Generic medicines are supposed to save you money, but not all generic drugs are interchangeable. Many people are aware that generic levothyroxine and the brand name Synthroid can’t always be freely switched. For more than a decade, doctors have been debating the pros and cons of prescribing generic levothyroxine and allowing the pharmacy to fill the prescription with any available generic formulation (Thyroid, Dec. 2003).
Why Don’t Drugstores Carry Brand Name Synthroid?
Q. My doctor determined by blood tests that my thyroid levels remain stable only when I take the original drug, Synthroid. Whenever I go to a new pharmacy, they always say that the only thyroid drug they can get is generic levothyroxine. They always say Synthroid can be special-ordered but it will take time to get it.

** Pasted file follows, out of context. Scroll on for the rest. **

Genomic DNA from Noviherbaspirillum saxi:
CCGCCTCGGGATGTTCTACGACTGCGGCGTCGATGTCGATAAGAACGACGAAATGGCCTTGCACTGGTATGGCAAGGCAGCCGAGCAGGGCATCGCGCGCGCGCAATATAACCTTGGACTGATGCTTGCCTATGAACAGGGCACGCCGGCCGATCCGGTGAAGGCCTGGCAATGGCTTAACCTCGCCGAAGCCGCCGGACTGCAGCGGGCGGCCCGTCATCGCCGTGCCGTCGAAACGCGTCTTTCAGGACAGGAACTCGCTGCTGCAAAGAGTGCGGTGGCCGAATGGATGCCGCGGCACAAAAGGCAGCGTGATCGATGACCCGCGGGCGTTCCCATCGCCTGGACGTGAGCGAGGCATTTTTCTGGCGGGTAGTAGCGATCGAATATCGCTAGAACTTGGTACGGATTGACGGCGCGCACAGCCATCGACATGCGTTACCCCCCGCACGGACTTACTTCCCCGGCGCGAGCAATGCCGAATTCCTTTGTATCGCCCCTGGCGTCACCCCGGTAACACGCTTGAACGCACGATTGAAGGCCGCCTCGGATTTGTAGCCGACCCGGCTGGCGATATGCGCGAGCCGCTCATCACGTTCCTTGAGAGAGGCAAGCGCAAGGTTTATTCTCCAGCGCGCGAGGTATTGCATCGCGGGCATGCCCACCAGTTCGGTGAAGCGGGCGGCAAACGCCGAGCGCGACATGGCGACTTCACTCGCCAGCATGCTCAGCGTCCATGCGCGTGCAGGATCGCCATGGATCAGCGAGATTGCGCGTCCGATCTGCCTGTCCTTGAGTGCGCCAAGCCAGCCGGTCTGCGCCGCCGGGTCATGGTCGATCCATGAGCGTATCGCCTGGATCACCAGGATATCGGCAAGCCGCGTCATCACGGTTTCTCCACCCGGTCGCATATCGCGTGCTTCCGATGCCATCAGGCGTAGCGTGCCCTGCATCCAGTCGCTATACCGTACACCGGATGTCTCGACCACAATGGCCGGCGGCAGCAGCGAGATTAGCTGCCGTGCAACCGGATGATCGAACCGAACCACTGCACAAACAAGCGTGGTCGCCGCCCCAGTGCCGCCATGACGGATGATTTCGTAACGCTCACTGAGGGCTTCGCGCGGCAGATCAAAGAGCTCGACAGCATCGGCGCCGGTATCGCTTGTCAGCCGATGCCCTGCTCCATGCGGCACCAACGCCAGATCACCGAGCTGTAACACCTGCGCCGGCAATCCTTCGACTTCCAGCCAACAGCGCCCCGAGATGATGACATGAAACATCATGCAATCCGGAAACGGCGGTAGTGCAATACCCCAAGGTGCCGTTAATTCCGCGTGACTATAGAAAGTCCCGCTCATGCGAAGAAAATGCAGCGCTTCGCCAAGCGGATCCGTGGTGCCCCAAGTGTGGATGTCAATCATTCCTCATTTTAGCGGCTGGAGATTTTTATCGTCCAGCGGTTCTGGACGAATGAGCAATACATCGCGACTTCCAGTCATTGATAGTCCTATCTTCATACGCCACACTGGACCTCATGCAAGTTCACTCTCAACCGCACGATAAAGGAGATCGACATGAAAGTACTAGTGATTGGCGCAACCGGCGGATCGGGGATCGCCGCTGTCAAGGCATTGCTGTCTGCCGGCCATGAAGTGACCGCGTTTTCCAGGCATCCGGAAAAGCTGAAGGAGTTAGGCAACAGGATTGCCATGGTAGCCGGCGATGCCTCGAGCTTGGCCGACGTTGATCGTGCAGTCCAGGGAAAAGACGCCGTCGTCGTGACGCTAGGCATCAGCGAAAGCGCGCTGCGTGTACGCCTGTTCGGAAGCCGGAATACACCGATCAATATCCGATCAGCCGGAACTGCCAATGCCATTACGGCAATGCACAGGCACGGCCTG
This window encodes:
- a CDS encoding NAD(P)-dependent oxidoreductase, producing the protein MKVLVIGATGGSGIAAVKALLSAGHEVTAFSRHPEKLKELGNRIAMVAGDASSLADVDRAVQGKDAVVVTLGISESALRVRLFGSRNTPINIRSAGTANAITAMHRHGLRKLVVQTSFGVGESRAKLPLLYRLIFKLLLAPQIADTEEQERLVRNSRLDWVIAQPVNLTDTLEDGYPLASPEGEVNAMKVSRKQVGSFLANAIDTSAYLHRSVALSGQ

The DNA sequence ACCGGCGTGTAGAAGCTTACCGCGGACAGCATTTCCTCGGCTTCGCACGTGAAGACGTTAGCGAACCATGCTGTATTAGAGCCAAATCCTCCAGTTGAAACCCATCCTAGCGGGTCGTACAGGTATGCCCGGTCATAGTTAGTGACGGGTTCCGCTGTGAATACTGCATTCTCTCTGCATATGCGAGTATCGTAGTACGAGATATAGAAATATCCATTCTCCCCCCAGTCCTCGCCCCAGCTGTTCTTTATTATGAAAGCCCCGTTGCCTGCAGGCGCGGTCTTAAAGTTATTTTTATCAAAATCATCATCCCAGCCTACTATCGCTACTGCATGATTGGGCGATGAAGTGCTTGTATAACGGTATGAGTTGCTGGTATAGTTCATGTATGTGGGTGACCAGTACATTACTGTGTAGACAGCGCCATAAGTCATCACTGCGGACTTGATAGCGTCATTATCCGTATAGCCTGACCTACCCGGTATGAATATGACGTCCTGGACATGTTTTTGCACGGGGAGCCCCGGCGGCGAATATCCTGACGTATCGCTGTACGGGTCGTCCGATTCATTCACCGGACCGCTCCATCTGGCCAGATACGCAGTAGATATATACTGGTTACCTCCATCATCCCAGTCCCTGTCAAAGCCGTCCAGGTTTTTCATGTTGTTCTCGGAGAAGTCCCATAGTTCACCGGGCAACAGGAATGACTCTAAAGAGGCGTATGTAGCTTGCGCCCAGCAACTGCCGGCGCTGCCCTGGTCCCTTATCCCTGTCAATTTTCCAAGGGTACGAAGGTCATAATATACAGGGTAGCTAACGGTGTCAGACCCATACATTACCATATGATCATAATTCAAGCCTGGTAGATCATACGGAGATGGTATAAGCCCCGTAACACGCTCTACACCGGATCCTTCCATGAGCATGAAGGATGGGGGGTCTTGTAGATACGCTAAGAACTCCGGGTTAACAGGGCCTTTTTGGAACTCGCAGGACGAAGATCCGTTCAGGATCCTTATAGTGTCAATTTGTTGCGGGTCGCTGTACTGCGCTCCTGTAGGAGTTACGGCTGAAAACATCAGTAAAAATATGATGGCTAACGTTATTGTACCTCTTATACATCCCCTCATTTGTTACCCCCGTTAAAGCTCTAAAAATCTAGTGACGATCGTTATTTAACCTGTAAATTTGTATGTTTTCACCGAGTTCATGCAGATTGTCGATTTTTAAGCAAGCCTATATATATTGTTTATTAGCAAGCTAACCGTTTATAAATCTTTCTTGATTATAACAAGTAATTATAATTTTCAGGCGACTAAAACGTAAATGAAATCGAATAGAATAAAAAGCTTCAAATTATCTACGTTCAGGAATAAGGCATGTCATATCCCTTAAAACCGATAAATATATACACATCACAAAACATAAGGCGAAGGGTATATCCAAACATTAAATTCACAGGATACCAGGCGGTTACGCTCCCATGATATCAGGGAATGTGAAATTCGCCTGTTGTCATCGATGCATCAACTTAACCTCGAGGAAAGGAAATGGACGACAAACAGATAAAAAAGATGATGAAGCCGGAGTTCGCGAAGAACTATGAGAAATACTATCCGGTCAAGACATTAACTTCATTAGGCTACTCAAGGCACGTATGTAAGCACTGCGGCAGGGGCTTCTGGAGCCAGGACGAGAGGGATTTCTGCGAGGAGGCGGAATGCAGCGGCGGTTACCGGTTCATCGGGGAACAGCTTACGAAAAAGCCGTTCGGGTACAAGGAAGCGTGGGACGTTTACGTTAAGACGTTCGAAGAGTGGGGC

Brand name Synthroid is always a lot more expensive than the generic pill and not covered by my insurance. Why do they make it so hard to get the drug I need? Also, why do they charge so much for it?
How Much Does Synthroid Cost?
A. Synthroid is a long-standing brand name version of levothyroxine. You are right that it is more expensive than the generic medication. Synthroid runs between $45 and $67 for 30 pills. The generic version costs between $12 and $16 for the same 30 tablets. That’s why many insurance companies only want to pay for generic levothyroxine.
We discovered that brand name Synthroid is substantially less expensive if you purchase it from Canada. A three-month supply costs between $25 and $60, less than a 30-day bottle from the U.S. You can learn more about reputable Canadian online drugstores in our eGuide to Saving Money on Medicines.
Our eGuide to Thyroid Hormones may also help you understand the tests your doctor has used to determine how well your thyroid medicine is working. In the eGuide, we also discuss the pros and cons of treating your thyroid condition with levothyroxine (T4) only or including triiodothyronine (T3) in the medication.